This is the million-dollar question that has yet to be answered. Laws and rules for determining who is at fault in an accident involving a self-driving vehicle will need a major overhaul.
Will autonomous vehicles and human drivers be able to coexist on the same roads?
While all autonomous vehicles might be programmed to operate under the same parameters and rules, every human driver is different. Some human drivers are extremely cautious when driving, some are risky. Some drivers signal every turn, others never do. Autonomous cars will need to take this human unpredictability into account in order to operate safely.
Some might think that human-operated vehicles will be extinct as soon as autonomous vehicles hit the market. In reality, widespread adoption will take many years or even decades. There are currently over 250 million registered vehicles in the United States alone. With the exception of a few manufacturer prototypes for autonomous testing, all of these vehicles are human-operated.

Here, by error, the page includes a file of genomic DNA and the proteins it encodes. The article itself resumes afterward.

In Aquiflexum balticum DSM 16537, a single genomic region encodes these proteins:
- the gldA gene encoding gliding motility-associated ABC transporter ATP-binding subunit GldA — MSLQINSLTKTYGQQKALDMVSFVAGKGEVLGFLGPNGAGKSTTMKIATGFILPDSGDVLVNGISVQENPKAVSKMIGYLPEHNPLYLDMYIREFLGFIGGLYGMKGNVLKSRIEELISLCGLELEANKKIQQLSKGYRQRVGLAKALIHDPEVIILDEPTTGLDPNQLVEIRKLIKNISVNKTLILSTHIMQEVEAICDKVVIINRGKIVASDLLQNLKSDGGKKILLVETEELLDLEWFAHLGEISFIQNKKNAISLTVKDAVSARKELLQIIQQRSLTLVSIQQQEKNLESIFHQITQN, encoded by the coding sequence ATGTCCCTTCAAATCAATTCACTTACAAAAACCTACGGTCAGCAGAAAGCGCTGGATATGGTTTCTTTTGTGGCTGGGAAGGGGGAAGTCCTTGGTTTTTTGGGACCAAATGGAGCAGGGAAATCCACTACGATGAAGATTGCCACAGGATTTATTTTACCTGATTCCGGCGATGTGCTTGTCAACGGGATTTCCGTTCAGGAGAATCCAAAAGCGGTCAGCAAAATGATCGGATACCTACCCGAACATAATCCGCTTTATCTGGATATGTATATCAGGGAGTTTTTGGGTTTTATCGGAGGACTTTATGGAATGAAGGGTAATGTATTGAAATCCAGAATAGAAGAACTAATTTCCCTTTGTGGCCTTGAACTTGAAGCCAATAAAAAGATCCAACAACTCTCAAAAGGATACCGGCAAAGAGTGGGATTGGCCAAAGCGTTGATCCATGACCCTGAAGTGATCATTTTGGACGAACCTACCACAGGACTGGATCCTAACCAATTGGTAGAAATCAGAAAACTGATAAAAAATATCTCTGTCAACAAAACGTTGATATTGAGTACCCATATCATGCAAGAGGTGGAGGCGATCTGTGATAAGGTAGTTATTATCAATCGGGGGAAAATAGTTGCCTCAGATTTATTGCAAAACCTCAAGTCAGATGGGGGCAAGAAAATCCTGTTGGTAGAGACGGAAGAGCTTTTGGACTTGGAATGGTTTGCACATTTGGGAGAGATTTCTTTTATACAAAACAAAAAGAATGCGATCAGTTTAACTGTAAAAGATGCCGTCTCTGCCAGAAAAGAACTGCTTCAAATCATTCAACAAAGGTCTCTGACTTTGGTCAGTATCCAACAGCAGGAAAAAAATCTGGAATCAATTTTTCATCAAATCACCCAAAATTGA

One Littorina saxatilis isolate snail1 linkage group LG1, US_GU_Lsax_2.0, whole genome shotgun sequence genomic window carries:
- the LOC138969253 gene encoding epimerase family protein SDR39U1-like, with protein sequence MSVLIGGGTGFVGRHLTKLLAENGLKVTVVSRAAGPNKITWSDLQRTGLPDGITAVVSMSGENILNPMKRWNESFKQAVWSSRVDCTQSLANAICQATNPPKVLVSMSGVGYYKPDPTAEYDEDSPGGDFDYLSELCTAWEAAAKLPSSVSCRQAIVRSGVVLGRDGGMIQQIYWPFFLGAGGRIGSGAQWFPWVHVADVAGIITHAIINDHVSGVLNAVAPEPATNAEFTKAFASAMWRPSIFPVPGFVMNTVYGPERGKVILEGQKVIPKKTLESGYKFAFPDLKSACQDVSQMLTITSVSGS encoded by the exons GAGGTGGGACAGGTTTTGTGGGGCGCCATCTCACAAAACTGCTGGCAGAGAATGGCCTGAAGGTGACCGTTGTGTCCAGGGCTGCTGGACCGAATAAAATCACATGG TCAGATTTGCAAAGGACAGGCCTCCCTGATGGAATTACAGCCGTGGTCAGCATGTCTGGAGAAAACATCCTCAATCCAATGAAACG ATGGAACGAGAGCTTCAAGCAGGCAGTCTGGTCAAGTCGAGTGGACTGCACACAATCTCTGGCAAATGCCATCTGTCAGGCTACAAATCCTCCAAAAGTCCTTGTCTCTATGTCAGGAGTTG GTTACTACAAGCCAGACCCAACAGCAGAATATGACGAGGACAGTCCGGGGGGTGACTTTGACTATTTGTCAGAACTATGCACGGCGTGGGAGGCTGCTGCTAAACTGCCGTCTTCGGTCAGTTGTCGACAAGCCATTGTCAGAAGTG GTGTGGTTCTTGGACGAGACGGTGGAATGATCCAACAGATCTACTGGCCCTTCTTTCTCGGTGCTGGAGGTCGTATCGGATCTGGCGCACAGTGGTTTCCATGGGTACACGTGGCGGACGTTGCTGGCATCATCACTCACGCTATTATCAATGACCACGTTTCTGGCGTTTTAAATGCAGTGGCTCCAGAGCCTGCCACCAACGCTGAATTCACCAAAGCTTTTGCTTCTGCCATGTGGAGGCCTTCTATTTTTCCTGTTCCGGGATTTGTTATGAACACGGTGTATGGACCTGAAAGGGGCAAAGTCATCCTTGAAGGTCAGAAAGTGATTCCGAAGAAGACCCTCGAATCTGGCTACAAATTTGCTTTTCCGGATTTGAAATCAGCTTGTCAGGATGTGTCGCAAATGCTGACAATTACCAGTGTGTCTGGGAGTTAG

Those 250 million vehicles will not just vanish into thin air as soon as autonomous cars are available. It took over 15 years for adaptive cruise control to make its way from expensive luxury cars to economy cars. Fully autonomous cars will be no different. They will be cost-prohibitive for many when they first come out.
Over time, the cost of Level 5 autonomy will come down to where it is available and affordable on every car. Until then, robot drivers and humans will have to share the road.
About the Author
Jeff Henderson is a licensed property and casualty insurance producer and has been with IYC since 2010. He handles new business accounts and works with clients to quote, issue, and service policies. He is able to help any retail, restaurant, service, and professional industries. Jeff loves seeing his client’s businesses succeed and is eager to help them by providing valuable insurance coverage at great prices. In his spare time, he enjoys golf, tennis, and anything involving cars.